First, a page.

Rhesus macaques have neurons dedicated to 'less than,' 'greater than' problems, study suggests
TUESDAY, Jan. 19 (HealthDay News) -- Monkey see, monkey do simple math?
A German team of neurobiologists has found that rhesus macaques can engage in abstract mathematical reasoning using specific brain cells dedicated to the comprehension of math rules and relationships.
The finding could provide insight into the neurology behind human ability to comprehend much more complex mathematics, German scientists said.
"Even simple mathematical operations are highly abstract mental operations on quantities that are governed by overarching concepts and principles," explained study co-author Andreas Nieder, a professor in the department of animal physiology at the University of Tubingen's Institute of Neurobiology. "Monkeys can adopt abstract mathematical rules, and they can switch between them."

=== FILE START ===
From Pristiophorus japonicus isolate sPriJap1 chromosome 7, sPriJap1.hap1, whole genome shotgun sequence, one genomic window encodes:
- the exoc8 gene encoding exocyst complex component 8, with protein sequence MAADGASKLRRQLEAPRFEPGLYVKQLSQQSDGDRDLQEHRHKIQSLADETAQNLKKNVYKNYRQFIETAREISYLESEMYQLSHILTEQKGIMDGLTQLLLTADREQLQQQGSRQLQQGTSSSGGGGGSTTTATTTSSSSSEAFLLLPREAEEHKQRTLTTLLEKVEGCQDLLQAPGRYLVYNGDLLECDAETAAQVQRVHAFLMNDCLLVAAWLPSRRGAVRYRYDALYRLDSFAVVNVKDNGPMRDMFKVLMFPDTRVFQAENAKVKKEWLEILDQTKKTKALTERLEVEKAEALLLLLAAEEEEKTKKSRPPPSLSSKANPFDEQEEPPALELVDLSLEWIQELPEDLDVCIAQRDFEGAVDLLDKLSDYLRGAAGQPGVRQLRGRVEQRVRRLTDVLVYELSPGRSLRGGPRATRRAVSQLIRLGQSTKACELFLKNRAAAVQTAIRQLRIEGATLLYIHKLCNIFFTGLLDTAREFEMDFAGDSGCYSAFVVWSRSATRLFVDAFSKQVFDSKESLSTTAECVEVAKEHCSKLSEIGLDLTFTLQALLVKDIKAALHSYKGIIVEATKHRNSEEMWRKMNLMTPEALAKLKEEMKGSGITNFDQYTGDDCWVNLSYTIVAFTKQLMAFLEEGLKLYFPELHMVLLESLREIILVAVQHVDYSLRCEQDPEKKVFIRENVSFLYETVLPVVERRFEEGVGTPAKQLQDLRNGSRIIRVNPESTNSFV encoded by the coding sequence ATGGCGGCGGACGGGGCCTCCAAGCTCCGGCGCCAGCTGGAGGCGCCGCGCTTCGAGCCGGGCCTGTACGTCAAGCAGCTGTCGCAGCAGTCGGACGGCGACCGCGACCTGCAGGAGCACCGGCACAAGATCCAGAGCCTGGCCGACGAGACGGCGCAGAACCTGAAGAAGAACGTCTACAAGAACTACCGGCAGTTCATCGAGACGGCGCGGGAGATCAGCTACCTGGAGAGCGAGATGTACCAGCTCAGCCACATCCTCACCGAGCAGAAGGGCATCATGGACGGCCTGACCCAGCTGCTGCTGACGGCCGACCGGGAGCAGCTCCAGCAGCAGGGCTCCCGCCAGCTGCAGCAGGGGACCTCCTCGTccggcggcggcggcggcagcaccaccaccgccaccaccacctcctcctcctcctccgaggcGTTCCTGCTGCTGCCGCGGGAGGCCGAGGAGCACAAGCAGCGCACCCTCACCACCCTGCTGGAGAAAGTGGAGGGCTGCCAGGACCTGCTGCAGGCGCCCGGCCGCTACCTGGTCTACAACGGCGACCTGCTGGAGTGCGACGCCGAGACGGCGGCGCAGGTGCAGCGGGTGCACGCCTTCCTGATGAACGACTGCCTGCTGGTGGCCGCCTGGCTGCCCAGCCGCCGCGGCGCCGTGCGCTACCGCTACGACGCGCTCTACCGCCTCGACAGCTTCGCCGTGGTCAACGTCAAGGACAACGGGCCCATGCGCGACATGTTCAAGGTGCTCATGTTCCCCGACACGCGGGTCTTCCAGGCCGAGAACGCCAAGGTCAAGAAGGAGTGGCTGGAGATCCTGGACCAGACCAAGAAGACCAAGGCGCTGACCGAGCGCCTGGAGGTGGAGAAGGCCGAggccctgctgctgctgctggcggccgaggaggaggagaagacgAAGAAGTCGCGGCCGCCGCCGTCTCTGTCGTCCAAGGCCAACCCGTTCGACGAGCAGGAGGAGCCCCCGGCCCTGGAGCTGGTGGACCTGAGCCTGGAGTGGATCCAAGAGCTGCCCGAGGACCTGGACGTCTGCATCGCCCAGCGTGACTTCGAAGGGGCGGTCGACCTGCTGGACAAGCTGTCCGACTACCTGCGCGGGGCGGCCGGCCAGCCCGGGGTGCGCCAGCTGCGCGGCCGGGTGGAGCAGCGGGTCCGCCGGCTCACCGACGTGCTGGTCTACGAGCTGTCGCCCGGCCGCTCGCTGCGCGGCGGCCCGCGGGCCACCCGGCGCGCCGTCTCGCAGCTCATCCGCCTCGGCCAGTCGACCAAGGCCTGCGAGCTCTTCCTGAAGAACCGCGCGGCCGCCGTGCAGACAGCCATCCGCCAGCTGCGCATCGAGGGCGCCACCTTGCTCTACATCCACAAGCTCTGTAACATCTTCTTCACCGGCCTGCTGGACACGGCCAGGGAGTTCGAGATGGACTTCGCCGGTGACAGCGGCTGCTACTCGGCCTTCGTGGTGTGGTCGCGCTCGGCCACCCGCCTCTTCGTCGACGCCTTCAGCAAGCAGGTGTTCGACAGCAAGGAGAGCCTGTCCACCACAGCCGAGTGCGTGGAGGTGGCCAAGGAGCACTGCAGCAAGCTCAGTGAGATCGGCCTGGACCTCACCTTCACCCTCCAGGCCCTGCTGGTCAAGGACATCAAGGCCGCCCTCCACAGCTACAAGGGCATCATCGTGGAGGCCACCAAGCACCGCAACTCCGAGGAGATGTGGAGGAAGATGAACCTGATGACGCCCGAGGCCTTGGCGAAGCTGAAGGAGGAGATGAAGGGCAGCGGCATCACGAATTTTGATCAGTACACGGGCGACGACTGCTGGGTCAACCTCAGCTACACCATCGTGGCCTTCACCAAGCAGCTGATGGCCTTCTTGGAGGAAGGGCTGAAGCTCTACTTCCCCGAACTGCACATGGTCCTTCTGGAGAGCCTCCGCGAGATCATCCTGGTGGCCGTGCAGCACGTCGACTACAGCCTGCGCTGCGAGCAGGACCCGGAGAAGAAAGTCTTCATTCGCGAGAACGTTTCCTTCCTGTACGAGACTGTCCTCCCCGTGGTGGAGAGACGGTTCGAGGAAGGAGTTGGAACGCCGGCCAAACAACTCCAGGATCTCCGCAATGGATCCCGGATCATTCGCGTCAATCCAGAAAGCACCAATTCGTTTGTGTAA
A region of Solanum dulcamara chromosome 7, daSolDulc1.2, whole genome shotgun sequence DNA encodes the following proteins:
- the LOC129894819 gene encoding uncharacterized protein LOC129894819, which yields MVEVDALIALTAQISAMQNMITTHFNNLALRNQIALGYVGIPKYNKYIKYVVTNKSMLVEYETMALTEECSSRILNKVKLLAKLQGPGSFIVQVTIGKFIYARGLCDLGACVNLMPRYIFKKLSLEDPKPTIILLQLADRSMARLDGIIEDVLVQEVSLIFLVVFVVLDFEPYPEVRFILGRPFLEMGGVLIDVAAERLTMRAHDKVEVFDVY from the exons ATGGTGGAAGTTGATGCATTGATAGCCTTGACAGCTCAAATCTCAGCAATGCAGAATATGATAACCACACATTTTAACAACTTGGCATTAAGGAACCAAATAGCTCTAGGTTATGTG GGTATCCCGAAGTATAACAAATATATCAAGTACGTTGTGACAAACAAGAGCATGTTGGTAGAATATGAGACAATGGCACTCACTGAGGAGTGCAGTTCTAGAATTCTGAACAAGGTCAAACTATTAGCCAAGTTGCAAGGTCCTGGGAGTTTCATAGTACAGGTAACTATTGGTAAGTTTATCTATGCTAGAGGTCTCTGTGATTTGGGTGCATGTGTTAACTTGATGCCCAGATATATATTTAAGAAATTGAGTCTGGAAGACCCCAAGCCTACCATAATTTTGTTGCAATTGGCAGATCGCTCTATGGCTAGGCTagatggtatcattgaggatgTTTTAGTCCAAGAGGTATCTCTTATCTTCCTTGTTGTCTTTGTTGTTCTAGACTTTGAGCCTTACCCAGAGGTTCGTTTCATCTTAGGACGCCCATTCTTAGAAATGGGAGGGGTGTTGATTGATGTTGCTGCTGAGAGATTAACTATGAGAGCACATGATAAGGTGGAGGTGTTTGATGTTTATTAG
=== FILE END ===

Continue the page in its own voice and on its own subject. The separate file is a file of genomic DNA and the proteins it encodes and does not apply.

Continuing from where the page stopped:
"That means they understand very fundamental, non-symbolic mathematical principles, such as 'greater than' and 'less than'," Neider added. His team traced this ability to neurons in the prefrontal cortex region of the primate brain -- an area that appears to be devoted to encoding the basic rules of math.
Neider and co-author Sylvia Bongard reported their findings online Jan. 18 in the Proceedings of the National Academy of Sciences.
To assess primate math skills and isolate the neurology behind them, the team trained two rhesus monkeys to assess when groups of various objects, such as dots, were either "greater than" or "less than" another grouping of the same object.
Having learned these two basic mathematical rules, the monkeys were then tracked as they worked levers to indicate which grouping was the larger or smaller of the two displayed.
During the course of 160 different trials, the authors also recorded neural activity among 484 randomly selected cells located in the monke
All rights reserved